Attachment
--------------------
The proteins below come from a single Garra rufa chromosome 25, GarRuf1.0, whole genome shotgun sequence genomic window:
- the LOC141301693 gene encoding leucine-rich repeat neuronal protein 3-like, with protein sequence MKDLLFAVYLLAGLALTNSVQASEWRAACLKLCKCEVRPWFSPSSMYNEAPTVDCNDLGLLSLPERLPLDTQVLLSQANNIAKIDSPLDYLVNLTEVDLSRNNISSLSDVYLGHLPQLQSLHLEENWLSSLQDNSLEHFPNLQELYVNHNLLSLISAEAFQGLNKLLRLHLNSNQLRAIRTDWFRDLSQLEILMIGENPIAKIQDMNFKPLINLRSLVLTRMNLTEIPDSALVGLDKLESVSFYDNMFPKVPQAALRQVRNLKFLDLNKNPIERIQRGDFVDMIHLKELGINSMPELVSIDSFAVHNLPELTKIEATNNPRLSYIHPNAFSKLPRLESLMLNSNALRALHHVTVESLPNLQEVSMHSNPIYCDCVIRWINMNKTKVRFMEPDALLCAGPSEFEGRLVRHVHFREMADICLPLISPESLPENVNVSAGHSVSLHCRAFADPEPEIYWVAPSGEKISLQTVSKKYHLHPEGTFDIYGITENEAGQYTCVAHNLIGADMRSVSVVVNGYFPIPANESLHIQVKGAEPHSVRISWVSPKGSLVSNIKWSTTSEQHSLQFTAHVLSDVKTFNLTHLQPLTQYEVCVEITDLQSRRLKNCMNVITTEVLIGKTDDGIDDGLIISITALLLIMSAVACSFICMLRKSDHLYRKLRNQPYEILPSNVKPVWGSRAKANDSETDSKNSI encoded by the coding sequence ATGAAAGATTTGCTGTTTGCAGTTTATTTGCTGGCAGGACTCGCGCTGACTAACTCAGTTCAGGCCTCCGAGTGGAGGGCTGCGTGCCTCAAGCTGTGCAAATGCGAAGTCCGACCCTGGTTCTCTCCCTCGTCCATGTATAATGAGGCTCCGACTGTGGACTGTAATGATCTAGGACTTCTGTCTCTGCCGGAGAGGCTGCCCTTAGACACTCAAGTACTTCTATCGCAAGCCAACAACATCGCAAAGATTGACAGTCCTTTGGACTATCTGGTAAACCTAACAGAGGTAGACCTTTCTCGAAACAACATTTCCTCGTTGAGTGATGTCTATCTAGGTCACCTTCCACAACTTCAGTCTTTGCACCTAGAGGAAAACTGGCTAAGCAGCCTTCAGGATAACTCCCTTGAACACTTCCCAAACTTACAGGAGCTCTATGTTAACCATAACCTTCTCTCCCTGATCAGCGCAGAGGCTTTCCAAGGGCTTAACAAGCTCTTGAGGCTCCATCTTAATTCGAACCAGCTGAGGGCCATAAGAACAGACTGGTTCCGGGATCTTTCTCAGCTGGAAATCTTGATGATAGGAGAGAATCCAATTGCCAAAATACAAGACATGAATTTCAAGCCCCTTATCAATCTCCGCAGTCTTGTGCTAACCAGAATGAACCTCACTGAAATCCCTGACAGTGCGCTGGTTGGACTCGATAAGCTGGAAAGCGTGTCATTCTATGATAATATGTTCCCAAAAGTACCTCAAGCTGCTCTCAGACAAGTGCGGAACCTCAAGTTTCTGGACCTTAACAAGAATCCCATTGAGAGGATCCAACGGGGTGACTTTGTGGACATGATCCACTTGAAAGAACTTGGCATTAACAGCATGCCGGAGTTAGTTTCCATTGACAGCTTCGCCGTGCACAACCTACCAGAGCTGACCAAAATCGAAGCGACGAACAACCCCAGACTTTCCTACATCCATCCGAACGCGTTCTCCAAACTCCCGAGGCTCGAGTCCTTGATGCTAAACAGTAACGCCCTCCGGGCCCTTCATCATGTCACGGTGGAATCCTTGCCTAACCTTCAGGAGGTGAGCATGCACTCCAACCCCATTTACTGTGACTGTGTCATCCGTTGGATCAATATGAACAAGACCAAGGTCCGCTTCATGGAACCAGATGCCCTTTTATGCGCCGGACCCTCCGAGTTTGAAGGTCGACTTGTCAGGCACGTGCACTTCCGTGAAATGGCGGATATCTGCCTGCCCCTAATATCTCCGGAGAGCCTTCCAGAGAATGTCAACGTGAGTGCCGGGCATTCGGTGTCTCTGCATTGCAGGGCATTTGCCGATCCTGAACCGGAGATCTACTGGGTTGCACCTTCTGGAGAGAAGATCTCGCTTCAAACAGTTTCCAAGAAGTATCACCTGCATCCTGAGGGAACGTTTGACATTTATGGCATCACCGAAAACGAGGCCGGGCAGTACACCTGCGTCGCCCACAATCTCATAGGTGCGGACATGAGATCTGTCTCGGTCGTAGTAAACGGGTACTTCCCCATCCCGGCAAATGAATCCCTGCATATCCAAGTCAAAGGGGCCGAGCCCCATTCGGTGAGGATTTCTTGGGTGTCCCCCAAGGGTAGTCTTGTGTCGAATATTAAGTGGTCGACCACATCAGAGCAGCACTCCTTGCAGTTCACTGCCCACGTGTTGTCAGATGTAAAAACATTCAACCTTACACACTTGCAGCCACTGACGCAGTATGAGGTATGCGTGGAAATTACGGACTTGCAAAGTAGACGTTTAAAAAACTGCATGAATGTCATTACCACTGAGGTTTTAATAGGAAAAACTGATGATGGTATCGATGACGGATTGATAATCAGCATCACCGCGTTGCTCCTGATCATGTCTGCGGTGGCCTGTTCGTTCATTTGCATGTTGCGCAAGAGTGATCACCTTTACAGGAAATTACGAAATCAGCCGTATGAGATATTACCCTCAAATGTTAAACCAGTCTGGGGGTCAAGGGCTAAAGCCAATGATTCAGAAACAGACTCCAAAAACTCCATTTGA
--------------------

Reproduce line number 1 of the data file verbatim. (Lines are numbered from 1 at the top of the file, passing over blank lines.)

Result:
The proteins below come from a single Garra rufa chromosome 25, GarRuf1.0, whole genome shotgun sequence genomic window: